He might not be the player he is if his natural inclination was to pass instead of shoot in those moments, but when he's off balance and hasn't had the extra fraction of a second to get his angles right, Suarez needs to learn when the time is right to pass to a teammate instead.
Being joint-top scorer of the Premier League with 10 goals, sharing the position with Michu and Robin van Persie, has helped Suarez silence many of his critics who claimed that last season's haul of 17 goals in all competitions wasn't enough.
They were right, to a point, but they also conveniently ignored the fact that he missed nine domestic games due to suspension. That's a quarter of the Premier League season, and Liverpool weren't in Europe last year either.
So 17 wasn't exactly a low number, but admittedly he had a whole host of chances to add to that tally.
This term his finishing percentage is up significantly, from scoring with 10 percent of his chances last season to 14 percent this year.
He has also lowered his minutes-per-goal ratio considerably, knocking off more than one match per goal (232 min. to 135 min.).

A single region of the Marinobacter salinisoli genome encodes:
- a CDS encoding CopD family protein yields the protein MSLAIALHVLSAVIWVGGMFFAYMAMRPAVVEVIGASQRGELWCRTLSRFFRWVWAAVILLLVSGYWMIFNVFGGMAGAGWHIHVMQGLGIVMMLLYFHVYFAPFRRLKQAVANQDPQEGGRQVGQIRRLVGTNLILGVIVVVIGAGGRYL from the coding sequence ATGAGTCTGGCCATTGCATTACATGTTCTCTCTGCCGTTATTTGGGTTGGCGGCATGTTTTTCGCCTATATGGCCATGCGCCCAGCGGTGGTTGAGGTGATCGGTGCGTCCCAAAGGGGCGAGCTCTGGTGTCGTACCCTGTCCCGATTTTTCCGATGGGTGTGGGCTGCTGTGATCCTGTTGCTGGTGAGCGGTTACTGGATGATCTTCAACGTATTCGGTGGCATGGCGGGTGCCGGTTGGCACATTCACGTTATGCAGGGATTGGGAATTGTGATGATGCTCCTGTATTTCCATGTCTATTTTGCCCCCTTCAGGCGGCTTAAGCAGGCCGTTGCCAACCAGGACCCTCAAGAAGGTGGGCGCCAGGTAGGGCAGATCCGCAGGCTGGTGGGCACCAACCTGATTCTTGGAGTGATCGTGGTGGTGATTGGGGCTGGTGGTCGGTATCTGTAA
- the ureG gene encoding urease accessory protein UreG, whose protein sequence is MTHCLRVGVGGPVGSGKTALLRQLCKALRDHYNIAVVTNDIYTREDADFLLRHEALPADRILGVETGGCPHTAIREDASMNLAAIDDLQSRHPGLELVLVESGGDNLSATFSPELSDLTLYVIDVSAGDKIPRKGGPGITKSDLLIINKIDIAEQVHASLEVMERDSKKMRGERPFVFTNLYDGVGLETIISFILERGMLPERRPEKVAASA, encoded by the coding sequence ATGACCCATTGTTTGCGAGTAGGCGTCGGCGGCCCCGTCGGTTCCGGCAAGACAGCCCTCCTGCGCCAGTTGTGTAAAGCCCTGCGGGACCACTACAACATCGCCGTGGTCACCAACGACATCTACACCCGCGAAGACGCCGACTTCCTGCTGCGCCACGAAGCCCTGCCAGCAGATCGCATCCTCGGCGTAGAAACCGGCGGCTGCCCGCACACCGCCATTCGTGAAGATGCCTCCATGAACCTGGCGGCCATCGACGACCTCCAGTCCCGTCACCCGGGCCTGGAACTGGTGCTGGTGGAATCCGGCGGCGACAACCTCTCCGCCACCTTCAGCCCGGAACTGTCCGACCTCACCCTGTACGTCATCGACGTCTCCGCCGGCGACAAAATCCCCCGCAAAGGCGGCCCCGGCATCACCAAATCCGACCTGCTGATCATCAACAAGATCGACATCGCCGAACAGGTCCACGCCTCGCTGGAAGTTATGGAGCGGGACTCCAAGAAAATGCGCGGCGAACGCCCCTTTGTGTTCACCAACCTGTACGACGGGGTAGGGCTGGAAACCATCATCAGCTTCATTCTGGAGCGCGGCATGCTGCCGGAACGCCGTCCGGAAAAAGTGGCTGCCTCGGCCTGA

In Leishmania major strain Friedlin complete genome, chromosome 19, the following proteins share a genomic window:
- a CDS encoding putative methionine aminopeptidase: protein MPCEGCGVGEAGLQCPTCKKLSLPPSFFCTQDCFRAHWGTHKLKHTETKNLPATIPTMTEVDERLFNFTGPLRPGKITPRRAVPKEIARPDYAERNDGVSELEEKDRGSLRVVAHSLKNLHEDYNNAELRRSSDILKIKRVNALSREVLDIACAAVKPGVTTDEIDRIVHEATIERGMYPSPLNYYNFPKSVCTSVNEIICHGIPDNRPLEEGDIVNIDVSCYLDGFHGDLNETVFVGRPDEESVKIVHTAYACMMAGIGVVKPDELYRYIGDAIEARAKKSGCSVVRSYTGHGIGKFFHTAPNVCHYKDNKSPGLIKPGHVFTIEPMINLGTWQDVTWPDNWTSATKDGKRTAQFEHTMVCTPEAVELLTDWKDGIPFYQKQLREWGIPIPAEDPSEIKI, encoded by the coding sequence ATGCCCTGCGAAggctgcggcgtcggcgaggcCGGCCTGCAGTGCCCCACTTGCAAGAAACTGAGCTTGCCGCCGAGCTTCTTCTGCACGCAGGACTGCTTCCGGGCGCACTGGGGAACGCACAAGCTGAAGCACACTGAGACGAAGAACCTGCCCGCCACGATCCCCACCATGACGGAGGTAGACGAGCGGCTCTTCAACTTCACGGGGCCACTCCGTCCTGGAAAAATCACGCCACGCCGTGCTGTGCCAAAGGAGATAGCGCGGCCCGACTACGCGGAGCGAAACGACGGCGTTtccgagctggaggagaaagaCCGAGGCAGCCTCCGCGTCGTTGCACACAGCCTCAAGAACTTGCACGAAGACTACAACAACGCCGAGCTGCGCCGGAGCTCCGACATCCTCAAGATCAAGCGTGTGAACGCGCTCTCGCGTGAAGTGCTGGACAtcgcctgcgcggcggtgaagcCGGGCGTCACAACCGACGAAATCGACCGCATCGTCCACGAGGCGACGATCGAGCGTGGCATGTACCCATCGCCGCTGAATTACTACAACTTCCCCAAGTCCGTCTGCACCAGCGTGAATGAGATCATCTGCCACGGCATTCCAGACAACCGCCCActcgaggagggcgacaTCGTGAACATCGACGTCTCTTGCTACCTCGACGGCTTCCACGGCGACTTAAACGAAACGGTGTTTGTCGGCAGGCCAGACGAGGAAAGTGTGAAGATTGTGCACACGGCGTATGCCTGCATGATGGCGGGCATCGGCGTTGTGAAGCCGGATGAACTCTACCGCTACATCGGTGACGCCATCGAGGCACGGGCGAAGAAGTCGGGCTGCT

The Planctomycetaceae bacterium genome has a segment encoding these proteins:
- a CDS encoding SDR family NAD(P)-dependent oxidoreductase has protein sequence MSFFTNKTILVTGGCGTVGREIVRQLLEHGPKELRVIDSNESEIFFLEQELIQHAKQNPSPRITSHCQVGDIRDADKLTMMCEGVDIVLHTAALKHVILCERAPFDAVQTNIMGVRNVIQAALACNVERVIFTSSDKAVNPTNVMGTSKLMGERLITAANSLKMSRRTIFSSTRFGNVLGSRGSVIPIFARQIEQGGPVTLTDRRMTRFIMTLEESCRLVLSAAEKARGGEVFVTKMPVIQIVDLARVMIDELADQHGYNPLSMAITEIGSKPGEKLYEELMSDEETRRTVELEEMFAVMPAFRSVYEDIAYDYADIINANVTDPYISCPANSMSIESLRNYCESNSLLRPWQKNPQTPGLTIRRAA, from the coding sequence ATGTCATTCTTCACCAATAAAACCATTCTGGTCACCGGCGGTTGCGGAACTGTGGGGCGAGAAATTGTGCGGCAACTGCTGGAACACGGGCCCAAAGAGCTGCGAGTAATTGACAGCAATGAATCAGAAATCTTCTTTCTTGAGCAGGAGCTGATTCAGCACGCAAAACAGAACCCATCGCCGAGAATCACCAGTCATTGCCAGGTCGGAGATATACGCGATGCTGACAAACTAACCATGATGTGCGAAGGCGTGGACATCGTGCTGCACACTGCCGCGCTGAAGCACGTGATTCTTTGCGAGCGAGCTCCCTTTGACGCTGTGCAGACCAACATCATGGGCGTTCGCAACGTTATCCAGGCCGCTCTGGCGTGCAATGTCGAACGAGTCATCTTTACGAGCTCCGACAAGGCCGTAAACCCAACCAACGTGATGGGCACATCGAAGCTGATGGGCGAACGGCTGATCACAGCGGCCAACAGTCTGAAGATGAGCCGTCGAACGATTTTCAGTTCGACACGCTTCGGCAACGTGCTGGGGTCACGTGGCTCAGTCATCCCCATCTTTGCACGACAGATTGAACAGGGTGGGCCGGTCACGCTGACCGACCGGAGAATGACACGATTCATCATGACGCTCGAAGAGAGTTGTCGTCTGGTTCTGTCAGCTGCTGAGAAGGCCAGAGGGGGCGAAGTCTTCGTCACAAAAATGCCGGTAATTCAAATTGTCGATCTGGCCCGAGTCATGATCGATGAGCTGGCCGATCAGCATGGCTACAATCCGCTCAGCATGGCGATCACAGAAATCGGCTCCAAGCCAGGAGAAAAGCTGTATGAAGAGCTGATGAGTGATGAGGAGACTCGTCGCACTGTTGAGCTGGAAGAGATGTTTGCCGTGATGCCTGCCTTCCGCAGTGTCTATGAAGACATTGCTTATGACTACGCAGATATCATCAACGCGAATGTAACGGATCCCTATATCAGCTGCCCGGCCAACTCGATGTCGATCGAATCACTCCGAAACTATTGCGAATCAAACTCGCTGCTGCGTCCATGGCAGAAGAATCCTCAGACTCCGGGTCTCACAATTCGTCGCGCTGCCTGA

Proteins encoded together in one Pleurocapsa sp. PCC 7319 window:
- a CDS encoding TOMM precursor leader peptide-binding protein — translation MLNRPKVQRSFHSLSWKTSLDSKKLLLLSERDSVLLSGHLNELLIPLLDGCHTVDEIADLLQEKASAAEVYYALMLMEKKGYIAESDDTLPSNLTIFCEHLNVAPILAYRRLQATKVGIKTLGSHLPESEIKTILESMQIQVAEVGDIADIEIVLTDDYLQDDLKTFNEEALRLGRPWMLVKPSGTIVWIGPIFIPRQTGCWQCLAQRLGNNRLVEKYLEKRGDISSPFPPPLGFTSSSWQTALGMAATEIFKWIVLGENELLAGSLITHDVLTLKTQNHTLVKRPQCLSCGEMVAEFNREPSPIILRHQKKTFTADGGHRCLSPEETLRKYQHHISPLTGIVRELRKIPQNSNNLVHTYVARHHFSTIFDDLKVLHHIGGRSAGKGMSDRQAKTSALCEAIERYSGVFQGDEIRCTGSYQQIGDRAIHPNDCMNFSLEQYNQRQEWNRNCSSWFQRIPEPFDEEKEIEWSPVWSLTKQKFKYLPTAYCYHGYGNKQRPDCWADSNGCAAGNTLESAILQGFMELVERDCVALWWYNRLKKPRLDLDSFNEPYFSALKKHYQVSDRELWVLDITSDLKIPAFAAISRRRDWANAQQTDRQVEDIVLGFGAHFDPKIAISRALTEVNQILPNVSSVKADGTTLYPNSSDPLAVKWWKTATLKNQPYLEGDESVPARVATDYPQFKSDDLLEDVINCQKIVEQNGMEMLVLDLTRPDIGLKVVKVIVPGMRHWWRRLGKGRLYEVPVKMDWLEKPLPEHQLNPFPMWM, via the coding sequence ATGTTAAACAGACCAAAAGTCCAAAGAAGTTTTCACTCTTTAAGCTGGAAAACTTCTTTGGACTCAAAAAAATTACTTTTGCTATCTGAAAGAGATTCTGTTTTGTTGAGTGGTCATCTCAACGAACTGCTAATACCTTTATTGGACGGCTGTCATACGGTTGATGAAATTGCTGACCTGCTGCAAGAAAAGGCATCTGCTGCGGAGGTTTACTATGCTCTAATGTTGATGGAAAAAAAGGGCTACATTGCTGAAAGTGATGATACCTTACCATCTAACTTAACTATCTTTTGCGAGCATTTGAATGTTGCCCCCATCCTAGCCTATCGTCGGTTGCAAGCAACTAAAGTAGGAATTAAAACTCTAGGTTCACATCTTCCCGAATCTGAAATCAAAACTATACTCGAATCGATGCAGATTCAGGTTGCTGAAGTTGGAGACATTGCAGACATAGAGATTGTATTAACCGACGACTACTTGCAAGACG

All this points to a huge improvement in his personal level, yet Suarez can do even more. Until his latest run of three games without a goal, he actually had a better shot conversion rate that Real Madrid's Cristiano Ronaldo (16 percent versus 14 percent).
Needing only one more league goal to equal his tally from last year, Suarez is well on course to hit 20 for the season in the Premier League alone this term. He should do it, and can be well pleased with his contributions if he does so.
But there is still much more to come from Suarez on this stage and bringing in better quality final-third players over the coming transfer windows will be key to that. The more high-quality chances Suarez gets on goal, the more times he will score.
The highest indication of his increased composure and ability to score in clear situations is that, quite simply, he's scoring them far more often this year.
Last season Suarez recorded a 25 percent rate in netting from clear chances—seven from 28 attempts.
This season he's scored six of them from 14 chances, a 43 percent success rate.
He'll always score the worldies himself that he's quickly become renowned for, but give Suarez good quality chances to finish off and he could become the complete forward Liverpool have hoped for since his transfer from Ajax.
Statistics from EPLindex.com